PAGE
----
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Economy

Wall Street Opens Higher; Solar Sector Lifted by Budget Deal

NEW YORK — Stocks are opening slightly higher on Wall Street with gains spread widely across sectors. Pharmaceutical company Viatris is leading the S&P 500 higher after it reported strong quarterly results early Monday. The benchmark index is up 0.6% just after the opening bell, and the Nasdaq and Dow Jones industrials are also rising. Senate approval for Democrats’ big election-year economic package is lifting clean energy companies: SunPower is up 3.4%. Investors will continue to focus on inflation, with reports on consumer and producer prices due this week.

THIS IS A BREAKING NEWS UPDATE. AP’s earlier story appears below.

U.S. markets pointed toward gains before the opening bell Monday ahead of another week of corporate earnings and the release of more crucial inflation data from the U.S.

Futures for the Dow Jones Industrial Average rose 0.5% and futures for the S&P 500 ticked up 0.6%.

Wall Street’s benchmark S&P 500 lost 0.2% on Friday after government data showed American employers added twice the number of jobs expected to be created in July. That has complicated the job of the Federal Reserve, which may be forced to continue with aggressive interest rate hikes intended to cool the economy and soaring inflation.

“Now it seems they will be debating whether they need to be even more aggressive,” Edward Moya of Oanda said in a report.

The U.S. government releases its consumer price index for July on Wednesday, and its measure of wholesale inflation on Thursday.

Investors worry tighter policy from the Fed and central banks in Europe and Asia to cool inflation that is running at multi-decade highs might derail global economic growth.

Last week’s strong U.S. employment data gave ammunition to Fed officials who say the economy can tolerate higher borrowing costs to cool inflation. After Friday’s announcement, traders expect the Fed to raise its benchmark rate by 0.75 percentage points next month, up from forecasts of half a point. That would be triple the usual margin and the third such outsized hike this year.

Higher interest rates are meant to counter inflation by cooling business activity, but that also raises the risk of recession and job losses. The latest inflationary spike is unusual because forecasters have blamed shortages of goods due to the coronavirus pandemic, rather than rapid economic growth.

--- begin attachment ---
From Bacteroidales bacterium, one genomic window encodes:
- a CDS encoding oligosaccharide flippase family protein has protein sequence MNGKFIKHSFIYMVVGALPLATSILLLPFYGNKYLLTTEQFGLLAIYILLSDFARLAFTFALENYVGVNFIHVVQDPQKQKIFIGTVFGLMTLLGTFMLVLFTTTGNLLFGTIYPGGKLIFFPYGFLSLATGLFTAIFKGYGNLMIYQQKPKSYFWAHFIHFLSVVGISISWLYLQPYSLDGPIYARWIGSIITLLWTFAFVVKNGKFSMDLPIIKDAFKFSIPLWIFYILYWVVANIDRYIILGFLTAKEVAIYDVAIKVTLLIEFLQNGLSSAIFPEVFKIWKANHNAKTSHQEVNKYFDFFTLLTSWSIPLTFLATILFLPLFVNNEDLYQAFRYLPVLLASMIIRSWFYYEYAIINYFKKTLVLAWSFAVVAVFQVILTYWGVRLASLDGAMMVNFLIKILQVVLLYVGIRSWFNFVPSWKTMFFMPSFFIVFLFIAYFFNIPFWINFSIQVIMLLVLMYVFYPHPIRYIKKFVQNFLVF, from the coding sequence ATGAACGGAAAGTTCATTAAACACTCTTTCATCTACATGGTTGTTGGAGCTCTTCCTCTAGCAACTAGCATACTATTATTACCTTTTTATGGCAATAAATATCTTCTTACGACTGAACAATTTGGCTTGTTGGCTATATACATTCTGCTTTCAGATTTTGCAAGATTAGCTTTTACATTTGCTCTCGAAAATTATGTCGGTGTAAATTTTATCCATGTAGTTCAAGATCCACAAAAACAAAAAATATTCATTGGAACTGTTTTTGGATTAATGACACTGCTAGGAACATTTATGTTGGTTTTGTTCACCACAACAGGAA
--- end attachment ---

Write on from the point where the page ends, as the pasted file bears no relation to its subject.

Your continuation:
Markets also have been rattled by Russia’s war on Ukraine, which caused a spike in prices of oil, wheat and other commodities, and by uncertainty about Chinese anti-virus curbs that have disrupted manufacturing and shipping.

Palantir slid more than 13% in premarket after the software company reported an unexpected second-quarter loss and forecast lower sales for the current quarter and year than Wall Street analysts had targeted.

Shares of Global Blood Therapeutics jumped about 4% before the bell after Pfizer said it will buy the company for about $5.4 billion. Global Blood Therapeutics climbed 33% on Friday after media reports suggested a deal was in the works.

In midday trading in Europe, the FTSE 100 in London was up 0.6%, the DAX in Frankfurt added 0.8% and the CAC 40 in Paris advanced 1.1%.

In Asia, the Shanghai Composite Index rose 0.3% to 3,236.93 after China’s July exports rose 18% over a year earlier, beating forecasts.

China’s trade surplus swelled to $101 billion in July after imports rose just 2.3% over a year ago, reflecting weak domestic demand.

The Hang Seng in Hong Kong fell 0.8% to 20,050.15 while the Nikkei 225 in Tokyo gained 0.2% to 26.241.13.

The Kospi in Seoul gained less than 0.1% to 2,493.10 and Sydney’s S&P-ASX 200 shed less than 0.1% to 7,020.60.

India’s Sensex gained 0.9% at 58,892.25. Taiwan, New Zealand, Singapore and Bangkok retreated while Jakarta gained.

In energy markets, benchmark U.S. crude fell 86 cents to $88.15 per barrel in electronic trading on the New York Mercantile Exchange. The contract rose 47 cents to $89.01 on Friday. Brent crude, the price basis for international trading, shed $1.02 to $93.90 per barrel in London. It gained 80 cents to $94.92 the previous session.

The dollar fell to 134.85 yen from Friday’s 135.11 yen. The euro advanced to $1.0200 from $1.0178.

On Friday, the Dow added 0.2% while the Nasdaq composite lost 0.5%.

Wall Street is coming off its best month for stocks since late 2020, a rally driven by falling bond yields. Traders hoped the economy was slowing enough for the Fed to ease off.

 

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